Visitors will definitely want to experience Homer’s major sightseeing destination, the Alaska’s Islands and Ocean Visitors Center. Virtually visit the remote Alaska Maritime National Wildlife Refuge, the world’s largest seabird refuge, through exhibits such as the Seabird Experience Theater, the Refuge through Time, and an award-winning film voyage to the islands of the refuge, Journey of the M/V Tiglax. Let the exhibits transport you into the offshore world of seabirds, other marine animals and their island and ocean habitats stewarded by the facility’s two partner organizations—the Alaska Maritime National Wildlife Refuge and the Kachemak Bay Research Reserve. Stroll through the exhibit area and investigate connections among animals, environments and people. Learn about local flora and fauna on guided nature walks over easy trails through wetlands and forest to beautiful Bishop’s Beach. Walks are free and incorporate up-to-date science information from the Center’s active research teams. Gaze out on beautiful Kachemak Bay through a two-story glass wall overlooking Bishop’s Beach and Beluga Slough.
At the Islands and Ocean Center, you can also surround yourself with visually stunning works of art meant to inspire and teach about the natural treasures of Alaska’s islands and ocean. Imagine you are on a beach at low tide as you look at the lobby floor embedded with 7,000 hand-crafted replicas of shells and other sea-shore items, while ceramic inter-tidal creatures on the walls of the lobby cling to the “tide-line.” Enjoy magnificent pieces of marine themed artwork inside and out, including life-size sculptures, stained and etched glass and murals. Find out about local birding and wildlife viewing opportunities from the wildlife people at Islands and Ocean. Open 7 days a week in the summer with free admission, the Center is located at 95 Sterling Highway. Visit www.islandsandocean.org or call (907) 235-6961 for current programs, open hours and special events.
The Pratt Museum, sponsored by the Homer Society of Natural History, is located at 3779 Bartlett Street. One of the finest museums in Alaska, exhibits of terrestrial and marine birds and mammals introduce visitors to the diversity of wildlife and habitats found in Alaska. Salt water aquariums and a touch tank feature the creatures of Kachemak Bay. The museum also hosts displays of native crafts, both contemporary and ancient. A self-guided tour through the adjacent botanical garden is a summer must.
Sea kayaking is a great way to get a close-up look at spectacular coastline and wildlife. Homer’s Kachemak Bay is one of the best locations in Alaska to paddle and is considered one of the richest and most productive marine ecosystems anywhere. Its waters teem with sea otters, sea lions, porpoise, seals, whales, bald eagles, puffins and during May, one of the largest shorebird migrations in Alaska. Its calm, protected shoreline is dramatic, with jagged peaks rising from the water’s edge and many arches and caves found throughout the bay. Unlike most kayaking destinations in Alaska, you do not need a float plane or a long boat charter to get you out to the wildlife, calm waters or secluded areas.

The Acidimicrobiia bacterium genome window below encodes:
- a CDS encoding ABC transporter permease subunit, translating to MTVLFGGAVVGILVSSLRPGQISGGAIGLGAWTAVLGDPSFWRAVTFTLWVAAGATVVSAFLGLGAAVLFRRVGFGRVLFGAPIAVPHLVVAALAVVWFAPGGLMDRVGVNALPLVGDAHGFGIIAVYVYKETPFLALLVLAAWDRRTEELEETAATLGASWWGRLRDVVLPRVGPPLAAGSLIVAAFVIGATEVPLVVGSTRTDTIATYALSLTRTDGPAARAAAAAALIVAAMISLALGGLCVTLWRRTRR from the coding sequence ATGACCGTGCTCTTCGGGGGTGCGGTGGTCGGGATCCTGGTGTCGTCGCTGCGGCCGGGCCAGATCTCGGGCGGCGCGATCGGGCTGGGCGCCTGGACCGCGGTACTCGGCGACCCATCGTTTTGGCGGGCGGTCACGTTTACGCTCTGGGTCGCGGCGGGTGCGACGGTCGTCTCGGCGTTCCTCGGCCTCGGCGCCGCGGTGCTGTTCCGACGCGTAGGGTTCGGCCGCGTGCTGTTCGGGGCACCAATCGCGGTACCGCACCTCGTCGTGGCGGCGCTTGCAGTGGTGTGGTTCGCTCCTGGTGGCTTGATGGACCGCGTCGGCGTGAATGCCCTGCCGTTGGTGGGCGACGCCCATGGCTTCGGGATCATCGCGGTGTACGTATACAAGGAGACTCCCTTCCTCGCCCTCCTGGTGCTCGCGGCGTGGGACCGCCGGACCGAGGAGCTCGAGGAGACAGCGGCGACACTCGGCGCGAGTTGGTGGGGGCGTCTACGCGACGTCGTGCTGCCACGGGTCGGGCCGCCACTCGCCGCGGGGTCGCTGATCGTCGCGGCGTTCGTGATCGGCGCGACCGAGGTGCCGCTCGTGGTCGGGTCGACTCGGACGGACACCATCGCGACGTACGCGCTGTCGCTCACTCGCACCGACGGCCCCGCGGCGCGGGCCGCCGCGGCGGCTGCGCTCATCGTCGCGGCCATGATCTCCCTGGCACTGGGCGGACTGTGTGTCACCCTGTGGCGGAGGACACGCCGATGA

Homer is an outdoor enthusiast’s mecca and you can find everything you need for your trip in town or on the Homer Spit. Water taxis will ferry you to every corner of the bay. In May, make sure to set aside time for Kachemak Kayak Fest, a popular paddling celebration complete with kayak classes, demos, lectures and even a kayak fashion show.
Winter king salmon feed heavily in Kachemak Bay and Cook Inlet, then return to Canada and the Pacific Northwest to spawn. They are by far the best eating salmon you’ll ever taste, since due to being immature they haven’t lost any of their high fat content. Adventurous anglers looking for a unique experience should try winter king salmon and halibut fishing trips out of Homer. Great fishing and the beauty of Kachemak Bay and its surrounding peaks transform a wintertime Alaska fishing trip into a truly awesome experience.
Homer holds their annual Winter King Salmon Tournament in March. Anglers from all over Alaska and other states come to fight for that winning salmon in the one-day fishing extravaganza. The average year sees over 900 serious fishermen participating in the event, which offers substantial cash prizes and giveaways.
Homer is the Halibut Fishing Capitol of the World, housing the largest halibut charter boat fleet in Alaska, where experienced old salt captains have been taking fishing enthusiasts out to their favorite fishing grounds for decades. Most charter outfits do an outstanding job of giving their customers a great experience. Although halibut grow to over 400 pounds, fish that weigh between 15 and 40 pounds are the best size to eat and considered the fillet mignon of fish. It is not unusual for a charter boat to bring in several 50 to 100 pounders per boat a day.Trophy sport fishing can consist of a 2 to 3 hour-long boat ride to the Barrens or Elizabeth Island where the big guys seem to be more prevalent.
Homer’s Chamber of Commerce sponsors a Halibut Derby with tremendous cash prizes each summer that can really be the highlight of an Alaska vacation.
Winter Carnival: February
Winter King Salmon Tournament: March
Kachemak Bay Shorebird Festival: May
Kachemak Bay Kayak Fest: May
Homer Jackpot Halibut Derby: May 1-Sept 30
Kachemak Bay Writers’ Conference: June
Annual Street Fair: July
Scottish Highland Games: August
Sea Fair Rodeo: September
Taste of Homer: October